Today, we’re sharing an interview with Matt Thomas, the President of L M Thomas Group.

David: Everyone is wondering how you got started. Walk us through your professional journey: what influenced you to take this kind of path?

Matt: I didn't start off intending to do consulting, but I've done it now for the last 12 years. I realized that I was interested in developing organizational systems and helping people thrive both individually, as leaders, and as organizations. It's one thing to work with a leader, and it's another thing to help a whole group of people thrive regarding what they're called to do.

My first job out of school was to be a church pastor of a congregation in an economically depressed community. The church went under in the middle of the housing crisis post 2008, so they couldn't pay me and I couldn't move. I figured something else out, and when that really started to take off I became affiliated with a small boutique firm for about 8 years. In 2019 my wife and I launched L M Thomas Group, which has grown by double year over year. I am really excited to be able to work with small and medium-sized businesses, nonprofits, and even a few

churches. I get to help them figure out all those things that are getting in their own way so they can meet the goals that they're trying to get to.

David: I love that you mentioned that you were originally a pastor. I feel like that would pair well with consulting; just being humble, being able to articulate things, and truly listening.

Matt: To break that down even a little bit further, a lot of times in the church world and in the consulting world people really focus on the knowledge, errors, or are kind of the morality police. In the church space often if you’re preaching it’s “here's what you need to know” and then “here's what you need to do” and “here’s how to behave.”

In the consulting space a lot of times people are coming in because they have some very strong core expertise or technical expertise about something. They're the experts that come in with a lot of knowledge and “musts” and “best practices”.

In both spaces, I think there’s a lot of room for our firm to come in, because it's a contrast for a lot of folks. I learned the hard way, that frankly nobody really likes to be told what they have to do. They want to be able to express their values, express how they're wired, and get the help they need along the way to achieve the goal they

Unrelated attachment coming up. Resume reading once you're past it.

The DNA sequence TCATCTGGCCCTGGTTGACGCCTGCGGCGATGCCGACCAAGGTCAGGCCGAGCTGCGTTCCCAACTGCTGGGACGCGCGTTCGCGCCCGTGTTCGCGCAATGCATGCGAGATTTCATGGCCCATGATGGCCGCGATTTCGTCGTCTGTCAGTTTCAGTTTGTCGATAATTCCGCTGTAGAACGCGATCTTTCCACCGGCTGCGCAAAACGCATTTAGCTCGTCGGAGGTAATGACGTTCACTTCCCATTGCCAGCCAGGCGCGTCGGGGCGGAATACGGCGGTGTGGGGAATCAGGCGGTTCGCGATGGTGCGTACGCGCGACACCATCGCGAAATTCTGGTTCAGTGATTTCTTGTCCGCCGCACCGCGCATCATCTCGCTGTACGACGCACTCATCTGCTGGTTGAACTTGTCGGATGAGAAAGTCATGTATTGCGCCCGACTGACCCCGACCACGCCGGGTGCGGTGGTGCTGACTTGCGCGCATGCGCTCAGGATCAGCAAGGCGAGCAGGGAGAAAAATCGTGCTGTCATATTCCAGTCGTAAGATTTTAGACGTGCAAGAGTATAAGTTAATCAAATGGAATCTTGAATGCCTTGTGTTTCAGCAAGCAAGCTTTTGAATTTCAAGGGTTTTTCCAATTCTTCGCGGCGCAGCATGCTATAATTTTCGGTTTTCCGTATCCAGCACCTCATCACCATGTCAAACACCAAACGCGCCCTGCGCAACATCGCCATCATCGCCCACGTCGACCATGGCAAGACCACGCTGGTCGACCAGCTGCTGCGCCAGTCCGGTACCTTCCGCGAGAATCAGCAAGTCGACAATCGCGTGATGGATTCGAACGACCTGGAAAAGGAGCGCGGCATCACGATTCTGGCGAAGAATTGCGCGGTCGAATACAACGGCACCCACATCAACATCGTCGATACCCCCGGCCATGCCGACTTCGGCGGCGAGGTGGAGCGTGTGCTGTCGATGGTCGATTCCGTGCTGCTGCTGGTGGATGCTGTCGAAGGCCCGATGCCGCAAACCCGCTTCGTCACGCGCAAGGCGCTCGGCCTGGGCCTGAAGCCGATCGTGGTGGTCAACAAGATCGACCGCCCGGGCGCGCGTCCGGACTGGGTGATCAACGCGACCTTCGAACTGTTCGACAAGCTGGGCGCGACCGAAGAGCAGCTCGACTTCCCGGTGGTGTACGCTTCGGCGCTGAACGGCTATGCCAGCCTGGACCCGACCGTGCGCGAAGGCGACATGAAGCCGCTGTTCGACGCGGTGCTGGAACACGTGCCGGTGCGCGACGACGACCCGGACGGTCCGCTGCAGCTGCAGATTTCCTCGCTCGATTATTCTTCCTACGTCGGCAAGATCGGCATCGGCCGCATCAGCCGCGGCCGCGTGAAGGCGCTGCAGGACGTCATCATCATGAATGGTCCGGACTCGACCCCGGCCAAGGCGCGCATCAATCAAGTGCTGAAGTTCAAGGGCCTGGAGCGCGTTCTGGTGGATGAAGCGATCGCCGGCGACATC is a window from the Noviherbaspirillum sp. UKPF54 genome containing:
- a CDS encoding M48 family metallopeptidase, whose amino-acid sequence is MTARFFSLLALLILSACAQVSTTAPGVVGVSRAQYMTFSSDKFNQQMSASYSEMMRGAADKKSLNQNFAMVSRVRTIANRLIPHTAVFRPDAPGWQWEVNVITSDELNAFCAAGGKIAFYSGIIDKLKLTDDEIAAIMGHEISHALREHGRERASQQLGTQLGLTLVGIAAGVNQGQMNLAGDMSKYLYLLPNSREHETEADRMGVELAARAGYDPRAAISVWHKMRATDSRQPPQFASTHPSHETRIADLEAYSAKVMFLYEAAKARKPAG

stated. Instead of having an expert or a super-saint telling them what to do, they’d rather have somebody come walk alongside with them and that does not judge them when they screw up. So that’s the kind of consultants we try to be: helpful, yes, competent, certainly – but in a partner/advisor relationship rather than an expert relationship.

David150David: You mentioned you started your own business LM Thomas Group in 2019. What was the biggest hurdle you had to overcome when you first started?

Matt: The biggest hurdle that I had to overcome was to articulate what I was selling and to whom. Especially in this industry where you are selling services, rather than a product, it's really hard to say, “here, I have the skillset, pay me for it”. With consulting that's what you're saying. If you're an accountant, or an attorney, or a marketing firm, or any other skill-based industry you must be able to articulate what you do clearly enough that somebody can say “oh yeah, I want that”. Then on the other hand be able to price it in a way that you cannot only do it today,

but you can do it tomorrow. Most consultants start off underpricing their services, but you also cannot price it so high that everybody thinks it’s overpriced.

The biggest hurdle is that ability to communicate with confidence, “I can actually do this thing and I can actually help people”. But you can’t just tell it, you have to show it.

There are so many people who come out and say, “Look at what I can do: I can do this, I can do this…”

If you're saying “I can do this” all the time, people can pick up on the fact that it feels quite like you're trying to convince yourself as much as you're trying to convince them and it feels very insecure.

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A prevailing theme of The Dropped Ball Series is that people rarely fail because they are ill willed. More often than not, skill deficiency is the process failure underlying most employee slip-ups in the workplace. Failures typically occur when an employee is unable to execute one of these 40 Ubiquitous Skills for Workplace Success.


40 Skills